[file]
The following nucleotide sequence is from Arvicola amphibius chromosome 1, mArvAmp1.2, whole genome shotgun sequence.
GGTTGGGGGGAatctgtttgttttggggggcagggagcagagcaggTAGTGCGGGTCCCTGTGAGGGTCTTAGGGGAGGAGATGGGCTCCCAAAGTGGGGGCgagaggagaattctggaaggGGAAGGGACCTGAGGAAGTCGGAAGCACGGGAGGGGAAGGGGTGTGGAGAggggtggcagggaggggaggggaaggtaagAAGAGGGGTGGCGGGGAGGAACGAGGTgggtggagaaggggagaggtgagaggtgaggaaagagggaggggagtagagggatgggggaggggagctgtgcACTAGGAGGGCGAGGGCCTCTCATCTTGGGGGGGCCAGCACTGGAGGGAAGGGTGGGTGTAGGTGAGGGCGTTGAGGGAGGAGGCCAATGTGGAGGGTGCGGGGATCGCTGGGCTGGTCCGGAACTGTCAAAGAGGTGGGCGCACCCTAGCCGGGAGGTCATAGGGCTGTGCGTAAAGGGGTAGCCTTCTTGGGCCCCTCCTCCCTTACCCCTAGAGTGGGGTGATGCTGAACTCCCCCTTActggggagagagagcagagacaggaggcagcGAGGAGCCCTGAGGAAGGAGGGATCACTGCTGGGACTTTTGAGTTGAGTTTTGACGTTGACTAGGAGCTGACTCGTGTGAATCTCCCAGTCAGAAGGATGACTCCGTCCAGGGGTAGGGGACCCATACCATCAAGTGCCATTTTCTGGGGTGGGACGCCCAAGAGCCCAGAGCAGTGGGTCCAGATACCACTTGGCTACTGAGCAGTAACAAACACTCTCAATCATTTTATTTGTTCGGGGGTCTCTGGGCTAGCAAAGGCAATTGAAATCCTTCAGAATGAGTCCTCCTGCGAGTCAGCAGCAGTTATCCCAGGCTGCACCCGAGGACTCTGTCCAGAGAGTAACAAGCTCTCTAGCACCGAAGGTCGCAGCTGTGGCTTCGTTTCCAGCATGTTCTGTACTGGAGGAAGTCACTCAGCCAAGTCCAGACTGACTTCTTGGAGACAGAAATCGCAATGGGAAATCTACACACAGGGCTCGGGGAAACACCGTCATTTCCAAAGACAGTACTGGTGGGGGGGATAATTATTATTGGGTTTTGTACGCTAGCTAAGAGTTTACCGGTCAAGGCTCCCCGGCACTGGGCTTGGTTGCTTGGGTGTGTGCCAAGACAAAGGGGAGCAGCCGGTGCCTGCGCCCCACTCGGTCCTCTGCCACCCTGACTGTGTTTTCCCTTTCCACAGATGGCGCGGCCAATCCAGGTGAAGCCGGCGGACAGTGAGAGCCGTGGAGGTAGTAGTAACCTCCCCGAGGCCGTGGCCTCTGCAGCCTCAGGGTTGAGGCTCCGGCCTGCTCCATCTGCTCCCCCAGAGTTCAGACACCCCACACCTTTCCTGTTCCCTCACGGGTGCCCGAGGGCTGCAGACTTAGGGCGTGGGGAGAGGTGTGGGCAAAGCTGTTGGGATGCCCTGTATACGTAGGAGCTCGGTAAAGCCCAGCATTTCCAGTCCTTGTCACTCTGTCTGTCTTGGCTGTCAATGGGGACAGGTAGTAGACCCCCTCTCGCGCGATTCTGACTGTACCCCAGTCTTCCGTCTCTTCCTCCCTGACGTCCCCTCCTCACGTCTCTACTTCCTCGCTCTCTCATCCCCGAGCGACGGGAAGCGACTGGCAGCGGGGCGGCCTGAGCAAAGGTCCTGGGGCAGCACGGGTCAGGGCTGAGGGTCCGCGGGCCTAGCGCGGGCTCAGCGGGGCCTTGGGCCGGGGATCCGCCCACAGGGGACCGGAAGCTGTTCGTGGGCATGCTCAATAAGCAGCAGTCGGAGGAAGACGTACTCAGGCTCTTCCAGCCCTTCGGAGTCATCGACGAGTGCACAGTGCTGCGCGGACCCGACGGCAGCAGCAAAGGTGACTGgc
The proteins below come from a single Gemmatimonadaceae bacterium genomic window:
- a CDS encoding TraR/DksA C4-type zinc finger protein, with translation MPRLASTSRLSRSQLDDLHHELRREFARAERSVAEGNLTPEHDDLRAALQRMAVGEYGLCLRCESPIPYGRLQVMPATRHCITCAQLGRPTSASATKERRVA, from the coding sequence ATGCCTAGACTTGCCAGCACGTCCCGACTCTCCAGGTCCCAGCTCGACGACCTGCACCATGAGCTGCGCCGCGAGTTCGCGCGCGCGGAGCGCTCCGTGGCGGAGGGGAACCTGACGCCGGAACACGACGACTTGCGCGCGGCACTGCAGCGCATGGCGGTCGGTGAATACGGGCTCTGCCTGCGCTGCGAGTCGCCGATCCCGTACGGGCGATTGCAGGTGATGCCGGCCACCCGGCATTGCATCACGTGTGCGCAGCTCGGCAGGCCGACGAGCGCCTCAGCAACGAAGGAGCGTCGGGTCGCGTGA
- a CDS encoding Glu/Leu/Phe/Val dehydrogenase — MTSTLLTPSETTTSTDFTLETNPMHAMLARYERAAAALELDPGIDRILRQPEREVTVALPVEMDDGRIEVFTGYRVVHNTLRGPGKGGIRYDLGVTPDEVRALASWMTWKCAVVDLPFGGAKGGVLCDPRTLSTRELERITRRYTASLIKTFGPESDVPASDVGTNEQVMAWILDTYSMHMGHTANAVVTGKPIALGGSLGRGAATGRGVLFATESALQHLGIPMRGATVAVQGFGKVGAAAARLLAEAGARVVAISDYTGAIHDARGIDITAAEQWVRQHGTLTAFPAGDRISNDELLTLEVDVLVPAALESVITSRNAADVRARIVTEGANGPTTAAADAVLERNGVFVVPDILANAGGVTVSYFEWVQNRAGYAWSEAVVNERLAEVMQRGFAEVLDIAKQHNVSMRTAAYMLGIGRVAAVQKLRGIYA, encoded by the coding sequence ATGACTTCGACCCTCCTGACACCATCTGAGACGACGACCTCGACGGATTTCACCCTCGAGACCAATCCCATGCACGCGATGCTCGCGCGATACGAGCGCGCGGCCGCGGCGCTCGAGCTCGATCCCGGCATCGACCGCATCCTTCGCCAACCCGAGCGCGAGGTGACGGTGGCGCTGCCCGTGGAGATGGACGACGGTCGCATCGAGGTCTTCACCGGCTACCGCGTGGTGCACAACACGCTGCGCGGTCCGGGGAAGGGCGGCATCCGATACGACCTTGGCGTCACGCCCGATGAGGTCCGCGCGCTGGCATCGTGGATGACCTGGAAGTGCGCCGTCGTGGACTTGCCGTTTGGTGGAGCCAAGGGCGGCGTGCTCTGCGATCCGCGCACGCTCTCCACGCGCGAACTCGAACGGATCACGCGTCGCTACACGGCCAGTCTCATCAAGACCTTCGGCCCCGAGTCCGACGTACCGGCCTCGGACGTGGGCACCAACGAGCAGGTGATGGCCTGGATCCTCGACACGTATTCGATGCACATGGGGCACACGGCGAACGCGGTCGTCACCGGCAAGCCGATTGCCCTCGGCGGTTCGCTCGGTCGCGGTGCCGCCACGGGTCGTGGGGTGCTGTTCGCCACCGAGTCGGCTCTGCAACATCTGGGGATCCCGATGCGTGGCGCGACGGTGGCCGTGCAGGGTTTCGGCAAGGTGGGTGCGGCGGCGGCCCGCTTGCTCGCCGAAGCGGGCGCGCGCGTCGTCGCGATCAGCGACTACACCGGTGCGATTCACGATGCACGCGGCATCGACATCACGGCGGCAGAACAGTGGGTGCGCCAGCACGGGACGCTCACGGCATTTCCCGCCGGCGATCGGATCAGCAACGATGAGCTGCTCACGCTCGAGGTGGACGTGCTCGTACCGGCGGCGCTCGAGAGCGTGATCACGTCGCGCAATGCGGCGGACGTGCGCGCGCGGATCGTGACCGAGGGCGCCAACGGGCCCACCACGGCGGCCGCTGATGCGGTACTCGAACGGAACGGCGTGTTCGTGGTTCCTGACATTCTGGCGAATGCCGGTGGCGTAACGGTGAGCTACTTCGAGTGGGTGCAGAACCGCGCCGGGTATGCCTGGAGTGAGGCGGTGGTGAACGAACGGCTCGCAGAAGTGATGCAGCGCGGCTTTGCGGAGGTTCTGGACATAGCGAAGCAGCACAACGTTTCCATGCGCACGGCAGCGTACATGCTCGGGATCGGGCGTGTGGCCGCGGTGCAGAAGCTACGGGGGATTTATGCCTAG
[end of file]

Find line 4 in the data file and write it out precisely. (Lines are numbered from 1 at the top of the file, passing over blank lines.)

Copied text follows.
- a CDS encoding TraR/DksA C4-type zinc finger protein, with translation MPRLASTSRLSRSQLDDLHHELRREFARAERSVAEGNLTPEHDDLRAALQRMAVGEYGLCLRCESPIPYGRLQVMPATRHCITCAQLGRPTSASATKERRVA, from the coding sequence ATGCCTAGACTTGCCAGCACGTCCCGACTCTCCAGGTCCCAGCTCGACGACCTGCACCATGAGCTGCGCCGCGAGTTCGCGCGCGCGGAGCGCTCCGTGGCGGAGGGGAACCTGACGCCGGAACACGACGACTTGCGCGCGGCACTGCAGCGCATGGCGGTCGGTGAATACGGGCTCTGCCTGCGCTGCGAGTCGCCGATCCCGTACGGGCGATTGCAGGTGATGCCGGCCACCCGGCATTGCATCACGTGTGCGCAGCTCGGCAGGCCGACGAGCGCCTCAGCAACGAAGGAGCGTCGGGTCGCGTGA